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Health Law Monitor

Health Reform

Creating Cultural Responsiveness in the Colorado Healthcare Network

Beginning January 1, 2023, the Colorado Option Plan will go into effect. Under the Colorado Option Plan, private insurers will be required to offer a standardized insurance plan that offers certain health care services and dictates the services that insureds could receive without paying towards the deductible to the counties in which insurers already sell plans to the individual and small group…

"Play Ball" - The No Surprises Act Update: Third Installment

Congress enacted the No Surprises Act (the “Act”) to protect patients against “surprise bills,” while at the same time respecting a provider’s ability to receive remuneration for services rendered. In this third installment of the series (first installment and second installment), we provide an update that the Department of Health and Human Services (“HHS”) together with the Department of Labor…

"Play Ball" - The No Surprises Act and Requirements Related to Surprise Billing: The Second Installment

As detailed in an earlier blog post, Congress enacted the No Surprises Act (“Act”) to protect patients against “surprise bills.” A surprise bill occurs when a patient receives health care services from an out-of-network provider. It can occur in both emergency and non-emergency situations, although frequently it occurs during emergency situations when a patient does not choose the facility or…

Going Public? Colorado's "Public" Health Insurance Plan

House Bill 21-1232 or the “public option bill” is before the Colorado legislature for the second time and the numerous rounds of rewrites have changed the character of the bill itself. Initially proposed as a public health insurance plan offered by the state, the bill now seeks to mandate a standardized health insurance plan that is operated by private insurers. If approved, the public option…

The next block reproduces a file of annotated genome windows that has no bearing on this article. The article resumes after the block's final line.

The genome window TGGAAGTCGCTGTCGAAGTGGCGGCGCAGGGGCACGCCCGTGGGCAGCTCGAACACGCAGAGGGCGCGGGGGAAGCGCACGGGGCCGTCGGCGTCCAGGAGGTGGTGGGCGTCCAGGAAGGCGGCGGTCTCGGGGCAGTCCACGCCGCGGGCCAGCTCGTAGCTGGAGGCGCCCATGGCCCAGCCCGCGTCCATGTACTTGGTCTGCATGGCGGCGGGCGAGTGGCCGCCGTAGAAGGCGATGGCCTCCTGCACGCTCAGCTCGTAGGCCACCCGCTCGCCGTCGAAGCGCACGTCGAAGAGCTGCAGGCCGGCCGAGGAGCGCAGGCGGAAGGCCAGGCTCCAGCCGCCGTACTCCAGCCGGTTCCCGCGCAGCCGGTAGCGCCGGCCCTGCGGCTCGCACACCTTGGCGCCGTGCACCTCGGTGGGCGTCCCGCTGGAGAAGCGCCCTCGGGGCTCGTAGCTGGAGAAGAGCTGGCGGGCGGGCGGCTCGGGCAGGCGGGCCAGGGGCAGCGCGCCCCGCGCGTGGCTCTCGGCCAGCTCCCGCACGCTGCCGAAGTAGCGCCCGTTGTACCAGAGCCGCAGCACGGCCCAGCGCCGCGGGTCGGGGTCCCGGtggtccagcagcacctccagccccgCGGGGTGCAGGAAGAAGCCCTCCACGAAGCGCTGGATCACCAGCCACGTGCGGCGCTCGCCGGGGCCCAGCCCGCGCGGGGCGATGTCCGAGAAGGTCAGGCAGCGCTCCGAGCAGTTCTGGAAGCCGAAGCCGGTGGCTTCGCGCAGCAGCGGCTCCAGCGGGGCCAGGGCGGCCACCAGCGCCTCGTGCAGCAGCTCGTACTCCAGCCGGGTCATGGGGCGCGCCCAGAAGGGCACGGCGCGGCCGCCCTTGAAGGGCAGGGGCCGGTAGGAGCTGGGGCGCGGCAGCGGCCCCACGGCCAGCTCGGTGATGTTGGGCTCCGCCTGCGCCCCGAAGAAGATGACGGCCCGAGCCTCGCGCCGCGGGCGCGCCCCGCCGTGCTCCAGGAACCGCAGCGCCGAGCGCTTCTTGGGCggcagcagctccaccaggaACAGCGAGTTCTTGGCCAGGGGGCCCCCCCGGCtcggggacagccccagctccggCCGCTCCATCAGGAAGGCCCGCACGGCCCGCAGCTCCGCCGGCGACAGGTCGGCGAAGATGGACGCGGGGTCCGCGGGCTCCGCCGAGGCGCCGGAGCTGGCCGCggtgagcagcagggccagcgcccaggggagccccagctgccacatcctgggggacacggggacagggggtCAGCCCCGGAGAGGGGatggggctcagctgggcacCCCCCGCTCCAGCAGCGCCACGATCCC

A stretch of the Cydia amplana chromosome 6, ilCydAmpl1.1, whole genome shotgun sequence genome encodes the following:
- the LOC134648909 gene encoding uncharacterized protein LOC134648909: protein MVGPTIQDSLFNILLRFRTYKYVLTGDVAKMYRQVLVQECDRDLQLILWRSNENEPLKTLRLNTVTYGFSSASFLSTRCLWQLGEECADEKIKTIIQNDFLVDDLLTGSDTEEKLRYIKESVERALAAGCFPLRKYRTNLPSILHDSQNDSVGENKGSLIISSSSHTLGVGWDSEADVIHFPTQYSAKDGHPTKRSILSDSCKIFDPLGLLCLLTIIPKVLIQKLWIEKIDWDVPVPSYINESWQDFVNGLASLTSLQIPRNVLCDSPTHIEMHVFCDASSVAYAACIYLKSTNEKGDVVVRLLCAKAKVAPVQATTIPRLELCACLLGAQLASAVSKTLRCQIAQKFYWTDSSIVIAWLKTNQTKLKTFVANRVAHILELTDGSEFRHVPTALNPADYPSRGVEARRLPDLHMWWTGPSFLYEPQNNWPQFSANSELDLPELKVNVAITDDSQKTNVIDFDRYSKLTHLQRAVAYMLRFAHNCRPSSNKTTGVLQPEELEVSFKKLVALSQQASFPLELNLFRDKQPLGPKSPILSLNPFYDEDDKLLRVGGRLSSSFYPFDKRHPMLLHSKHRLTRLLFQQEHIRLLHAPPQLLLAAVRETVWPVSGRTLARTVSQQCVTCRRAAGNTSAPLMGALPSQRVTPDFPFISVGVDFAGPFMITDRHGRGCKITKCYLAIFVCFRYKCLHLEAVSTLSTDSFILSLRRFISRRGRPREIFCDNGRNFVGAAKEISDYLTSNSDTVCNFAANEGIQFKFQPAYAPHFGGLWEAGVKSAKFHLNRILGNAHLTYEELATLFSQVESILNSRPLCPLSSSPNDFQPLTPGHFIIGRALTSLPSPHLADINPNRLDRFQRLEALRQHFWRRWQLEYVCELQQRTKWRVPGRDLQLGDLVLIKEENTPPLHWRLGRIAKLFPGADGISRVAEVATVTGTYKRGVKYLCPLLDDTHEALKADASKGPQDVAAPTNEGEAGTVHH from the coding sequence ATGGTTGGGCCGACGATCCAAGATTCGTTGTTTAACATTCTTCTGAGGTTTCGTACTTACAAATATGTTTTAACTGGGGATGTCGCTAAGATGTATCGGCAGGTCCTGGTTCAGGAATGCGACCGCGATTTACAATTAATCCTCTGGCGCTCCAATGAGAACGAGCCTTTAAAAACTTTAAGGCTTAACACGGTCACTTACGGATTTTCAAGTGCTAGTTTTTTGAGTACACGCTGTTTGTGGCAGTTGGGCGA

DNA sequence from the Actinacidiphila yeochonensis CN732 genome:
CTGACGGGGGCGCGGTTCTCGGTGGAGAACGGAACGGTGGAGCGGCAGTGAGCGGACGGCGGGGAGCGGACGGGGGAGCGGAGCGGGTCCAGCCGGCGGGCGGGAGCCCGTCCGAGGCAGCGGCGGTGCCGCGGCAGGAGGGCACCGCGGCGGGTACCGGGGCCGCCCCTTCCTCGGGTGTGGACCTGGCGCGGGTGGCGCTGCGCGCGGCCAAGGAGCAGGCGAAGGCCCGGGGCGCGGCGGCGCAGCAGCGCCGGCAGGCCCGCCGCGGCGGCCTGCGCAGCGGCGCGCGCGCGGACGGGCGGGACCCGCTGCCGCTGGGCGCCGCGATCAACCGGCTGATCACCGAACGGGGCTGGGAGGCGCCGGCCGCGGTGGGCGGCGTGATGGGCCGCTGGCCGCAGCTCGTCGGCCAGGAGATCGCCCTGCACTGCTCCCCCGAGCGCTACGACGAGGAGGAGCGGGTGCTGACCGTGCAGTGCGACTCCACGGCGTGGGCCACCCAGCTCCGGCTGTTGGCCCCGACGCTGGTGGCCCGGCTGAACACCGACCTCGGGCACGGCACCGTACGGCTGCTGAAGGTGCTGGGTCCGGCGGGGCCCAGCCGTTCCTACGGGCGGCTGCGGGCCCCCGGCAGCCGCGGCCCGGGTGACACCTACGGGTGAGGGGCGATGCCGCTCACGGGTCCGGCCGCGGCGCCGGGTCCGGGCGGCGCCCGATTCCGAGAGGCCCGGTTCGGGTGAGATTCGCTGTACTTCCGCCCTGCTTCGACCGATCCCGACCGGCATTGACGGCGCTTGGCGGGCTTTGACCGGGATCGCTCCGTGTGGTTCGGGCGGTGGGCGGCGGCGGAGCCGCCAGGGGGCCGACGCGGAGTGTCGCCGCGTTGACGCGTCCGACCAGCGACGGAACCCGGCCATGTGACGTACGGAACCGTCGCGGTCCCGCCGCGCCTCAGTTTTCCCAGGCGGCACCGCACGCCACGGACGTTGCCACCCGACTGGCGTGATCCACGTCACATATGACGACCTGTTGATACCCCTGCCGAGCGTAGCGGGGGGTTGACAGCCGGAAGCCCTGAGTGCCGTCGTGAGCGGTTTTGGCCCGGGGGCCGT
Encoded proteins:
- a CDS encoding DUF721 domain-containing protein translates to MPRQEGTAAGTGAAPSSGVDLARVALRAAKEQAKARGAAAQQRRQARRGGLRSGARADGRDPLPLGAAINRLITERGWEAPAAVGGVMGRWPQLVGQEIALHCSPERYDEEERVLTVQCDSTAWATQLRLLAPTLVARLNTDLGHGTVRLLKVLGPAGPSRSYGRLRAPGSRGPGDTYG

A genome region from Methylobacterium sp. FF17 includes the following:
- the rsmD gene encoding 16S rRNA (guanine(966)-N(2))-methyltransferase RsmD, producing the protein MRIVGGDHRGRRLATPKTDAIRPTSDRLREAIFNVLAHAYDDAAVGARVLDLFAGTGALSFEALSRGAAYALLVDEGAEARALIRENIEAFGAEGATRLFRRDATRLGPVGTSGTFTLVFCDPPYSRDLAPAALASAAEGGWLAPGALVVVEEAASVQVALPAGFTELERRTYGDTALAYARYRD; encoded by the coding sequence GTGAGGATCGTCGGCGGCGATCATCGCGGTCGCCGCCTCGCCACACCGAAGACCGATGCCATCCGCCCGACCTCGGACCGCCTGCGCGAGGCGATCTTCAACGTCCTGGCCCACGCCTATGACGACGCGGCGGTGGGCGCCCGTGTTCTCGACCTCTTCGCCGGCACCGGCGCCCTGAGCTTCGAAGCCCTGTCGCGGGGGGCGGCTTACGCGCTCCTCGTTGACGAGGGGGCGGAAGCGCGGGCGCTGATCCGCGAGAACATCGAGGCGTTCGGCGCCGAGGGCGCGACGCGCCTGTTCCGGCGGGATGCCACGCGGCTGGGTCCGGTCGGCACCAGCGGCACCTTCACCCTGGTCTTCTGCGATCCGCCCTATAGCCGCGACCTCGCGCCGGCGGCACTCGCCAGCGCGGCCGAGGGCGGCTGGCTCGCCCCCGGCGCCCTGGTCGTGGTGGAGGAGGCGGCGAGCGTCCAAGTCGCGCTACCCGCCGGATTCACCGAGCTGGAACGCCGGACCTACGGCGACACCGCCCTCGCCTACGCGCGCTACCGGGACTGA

The Time is Now: Enforcement for Discrimination Based on Sexual Orientation and Gender Identity Begins

On May 10, 2021, the U.S. Department of Health and Human Services (HHS) announced that the Office of Civil Rights (OCR) will interpret and enforce Section 1557 and Title IX’s prohibition on discrimination based on sex to include both (1) discrimination on the basis of sexual orientation and (2) discrimination on the basis of gender identity. 

OCR is responsible for enforcing Section 1557 of the…

The Winds of Change - Defining Value in Healthcare

On November 20th, 2020, the Centers for Medicare & Medicaid Services (CMS) made sweeping changes to the Stark Law through the issuance of a new “Final Rule,” which is an essential mile-marker in the government’s Sprint to Coordinated Care.  Many industry stakeholders have been eagerly awaiting the Final Rule’s issuance, hoping that it would provide more flexibility and clarity to this complex…

HHS Says No to Gender Identity and Sexual Orientation: Supreme Court Disagrees

On June 19, 2020, the U.S. Department of Health and Human Services (HHS) published its  finalized rule1 (Final Rule) revising certain provisions contained in Section 1557 of the Patient Protection and Affordable Care Act (ACA).2 Section 1557 prohibits discrimination on the basis of race, color, national origin, sex, age or disability in certain health programs and activities.  

The 2016 Rule defined…

COVID-19: Issues for Group Health Plan Sponsors

Ten years ago this week, President Obama signed into law the Affordable Care Act.  The healthcare landscape has changed drastically since then, and the current Coronavirus crisis raises even more novel issues for employer sponsors of group health plans.  Among the most pressing issues for employers during this time are employee leaves of absence and reductions in work hours. There are several…

 

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